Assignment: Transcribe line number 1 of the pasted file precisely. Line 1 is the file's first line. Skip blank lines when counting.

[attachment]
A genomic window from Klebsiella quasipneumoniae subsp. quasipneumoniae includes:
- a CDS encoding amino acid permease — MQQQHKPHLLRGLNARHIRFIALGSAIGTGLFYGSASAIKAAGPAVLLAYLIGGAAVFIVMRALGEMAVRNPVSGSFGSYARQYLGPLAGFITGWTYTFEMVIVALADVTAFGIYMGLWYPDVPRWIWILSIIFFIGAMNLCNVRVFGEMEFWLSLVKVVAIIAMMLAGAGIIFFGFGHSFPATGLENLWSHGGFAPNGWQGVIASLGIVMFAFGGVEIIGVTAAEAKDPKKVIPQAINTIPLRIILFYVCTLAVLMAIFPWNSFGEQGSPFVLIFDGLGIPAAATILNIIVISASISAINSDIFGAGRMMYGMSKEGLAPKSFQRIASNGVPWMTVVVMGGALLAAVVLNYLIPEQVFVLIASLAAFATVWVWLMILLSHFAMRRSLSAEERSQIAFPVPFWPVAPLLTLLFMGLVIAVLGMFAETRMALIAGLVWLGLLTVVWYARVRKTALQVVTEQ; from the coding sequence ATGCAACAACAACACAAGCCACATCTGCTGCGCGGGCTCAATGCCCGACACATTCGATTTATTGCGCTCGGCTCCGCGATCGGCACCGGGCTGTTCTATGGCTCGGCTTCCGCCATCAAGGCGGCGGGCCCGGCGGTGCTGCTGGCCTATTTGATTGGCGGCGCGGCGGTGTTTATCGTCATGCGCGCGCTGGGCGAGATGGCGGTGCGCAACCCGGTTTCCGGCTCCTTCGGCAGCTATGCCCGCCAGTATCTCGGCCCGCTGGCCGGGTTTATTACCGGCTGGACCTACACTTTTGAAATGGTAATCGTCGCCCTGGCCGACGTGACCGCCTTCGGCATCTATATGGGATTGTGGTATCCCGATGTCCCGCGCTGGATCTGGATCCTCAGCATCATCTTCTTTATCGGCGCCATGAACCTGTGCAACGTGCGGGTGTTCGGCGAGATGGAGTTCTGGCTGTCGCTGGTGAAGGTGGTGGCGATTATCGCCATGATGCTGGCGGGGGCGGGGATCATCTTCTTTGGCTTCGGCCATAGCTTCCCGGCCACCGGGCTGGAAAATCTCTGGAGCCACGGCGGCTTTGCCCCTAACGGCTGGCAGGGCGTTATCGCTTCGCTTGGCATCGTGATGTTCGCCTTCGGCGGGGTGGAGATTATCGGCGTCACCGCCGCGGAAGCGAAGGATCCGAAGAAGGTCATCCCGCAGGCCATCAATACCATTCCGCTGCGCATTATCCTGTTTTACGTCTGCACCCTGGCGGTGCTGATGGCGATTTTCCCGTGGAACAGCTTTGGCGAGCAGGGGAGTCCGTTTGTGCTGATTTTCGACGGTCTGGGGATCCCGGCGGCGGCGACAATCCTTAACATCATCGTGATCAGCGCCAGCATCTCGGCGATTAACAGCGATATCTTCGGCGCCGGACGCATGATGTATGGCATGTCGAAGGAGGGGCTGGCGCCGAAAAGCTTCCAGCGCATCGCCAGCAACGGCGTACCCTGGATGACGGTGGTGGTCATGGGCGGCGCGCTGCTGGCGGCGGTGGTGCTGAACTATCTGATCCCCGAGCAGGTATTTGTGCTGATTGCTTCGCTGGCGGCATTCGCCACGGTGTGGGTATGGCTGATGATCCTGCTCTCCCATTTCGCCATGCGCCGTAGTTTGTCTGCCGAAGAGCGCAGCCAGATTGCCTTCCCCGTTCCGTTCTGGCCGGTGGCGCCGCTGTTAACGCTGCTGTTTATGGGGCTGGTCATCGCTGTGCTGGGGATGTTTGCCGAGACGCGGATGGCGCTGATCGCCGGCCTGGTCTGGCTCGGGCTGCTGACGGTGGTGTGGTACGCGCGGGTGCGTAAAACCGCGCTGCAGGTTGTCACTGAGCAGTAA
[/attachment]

A genomic window from Klebsiella quasipneumoniae subsp. quasipneumoniae includes: